Many college campuses have since or are still undergoing soul-searching similar to the University of Richmond’s.

A recent controversy occurred at William Peace University, a private institution in Raleigh, N.C. The university commissioned a study in 2020, in the wake of Floyd’s murder, and a summary of the study report revealed that the college’s namesake owned slaves, that the Main Building on campus had been built by enslaved people, and that the school yearbook was dedicated one year to a protagonist in the 1898 Wilmington massacre.

The University of Alabama prompted a public outcry last month after administrators announced that the name of Autherine Lucy, the first Black student to enroll at the university, would be added to a building named for Bibb Graves, a former governor and a leader of the Ku Klux Klan. The state institution reversed its decision eight days after the backlash.

The commission created at the University of Richmond after its naming gaffe last year sought to build consensus on campus and contacted, surveyed and held listening sessions to provide opportunities for more than 7,500 students, alumni, parents, faculty and others to weigh in. The result was the stunning choice to remove the names from four more buildings than originally planned, all of which also had troubled namesakes.

And university leaders wasted no time making the changes.

“They said it would take effect immediately, but we figured it would be a few days,” said Christian Herald, a first-year student and president of the university’s Black Student Alliance. “But within an hour or two [on Monday], they were gone, taped over, plaques taken down.”

Herald was not a student at the university when the student government organizations passed the resolution to call for the building name changes, nor when the controversy over the renaming erupted last March. But she said she witnessed much of the student backlash, including a “disaffiliation” plan aimed at withdrawing engagement and involvement in campus activities and withholding financial support of the school, when she visited the campus, and she “was able to see evidence of the protests.”

“They would schedule campus tours and then find out that the tour guides had quit in protest,” she recalled.

Campus activists also urged community members not to refer to the building named for Southall-Freeman by name.

Herald said student protesters told supporters, “Don’t give that name power.”

Even seeing officials move quickly to remove the old names on Monday did not erase the memory of the long struggle to get the names of the original two buildings changed, said Shira Greer, president of the Black Student Coalition, which worked with the Black Student Alliance over the past year to press for the name changes and other demands by Black students, faculty, alumni and supporters.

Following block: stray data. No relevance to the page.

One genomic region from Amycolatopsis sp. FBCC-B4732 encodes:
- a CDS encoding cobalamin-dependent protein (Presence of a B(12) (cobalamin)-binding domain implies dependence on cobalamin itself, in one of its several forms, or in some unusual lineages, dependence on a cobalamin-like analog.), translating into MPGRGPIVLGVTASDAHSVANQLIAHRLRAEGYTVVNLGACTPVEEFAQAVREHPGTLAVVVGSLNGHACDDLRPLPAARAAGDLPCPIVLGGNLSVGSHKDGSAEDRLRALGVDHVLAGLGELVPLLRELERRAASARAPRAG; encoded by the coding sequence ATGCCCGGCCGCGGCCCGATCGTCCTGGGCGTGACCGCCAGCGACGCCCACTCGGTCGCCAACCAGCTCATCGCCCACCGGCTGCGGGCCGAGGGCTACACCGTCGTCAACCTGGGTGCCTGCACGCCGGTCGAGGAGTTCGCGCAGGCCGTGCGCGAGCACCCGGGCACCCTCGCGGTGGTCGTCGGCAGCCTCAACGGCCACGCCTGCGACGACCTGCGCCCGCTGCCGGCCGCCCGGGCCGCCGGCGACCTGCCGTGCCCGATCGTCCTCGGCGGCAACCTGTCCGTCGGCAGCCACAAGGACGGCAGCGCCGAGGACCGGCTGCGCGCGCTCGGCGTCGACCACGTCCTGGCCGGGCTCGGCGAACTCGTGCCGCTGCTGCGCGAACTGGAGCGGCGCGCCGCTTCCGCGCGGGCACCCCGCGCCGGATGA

“It was a low bar, and they definitely cleared it,” Greer said of the university’s naming decision. Like the rest of the campus community, she learned of the naming principles last Friday, then the announcement of the name removals on Monday.

“To come up with the principles first seemed kind of backwards,” she said. “I think they did their work relatively well … I think it really boiled down to having people who were willing to listen, who were really active and who made sure things were transparent.”

Confidence in the commission’s sincerity grew, Greer said, when a student representative—Jordyn Lofton, also a member of the Black Student Coalition—was added as a member. Lofton and Greer are among more than 600 people, encompassing various races and nationalities and including students, alumni and faculty, who signed the demands letter in March 2021, a document titled “Protect Our Web: A Statement on Black Student Welfare.”

Part of the conflict that led to the creation of the commission and the halt on the previous renaming plan stemmed from contentious interactions with Richmond Board of Trustees member Paul Queally, the university rector, who once referred to the school’s “Black, brown and regular students.”

The tone of Queally’s discussions on the matter, Greer said, was “pretty hostile” and “really disrespectful.”

Taking the names off the two buildings, Greer said, was “only the floor of what we want to see at this university.”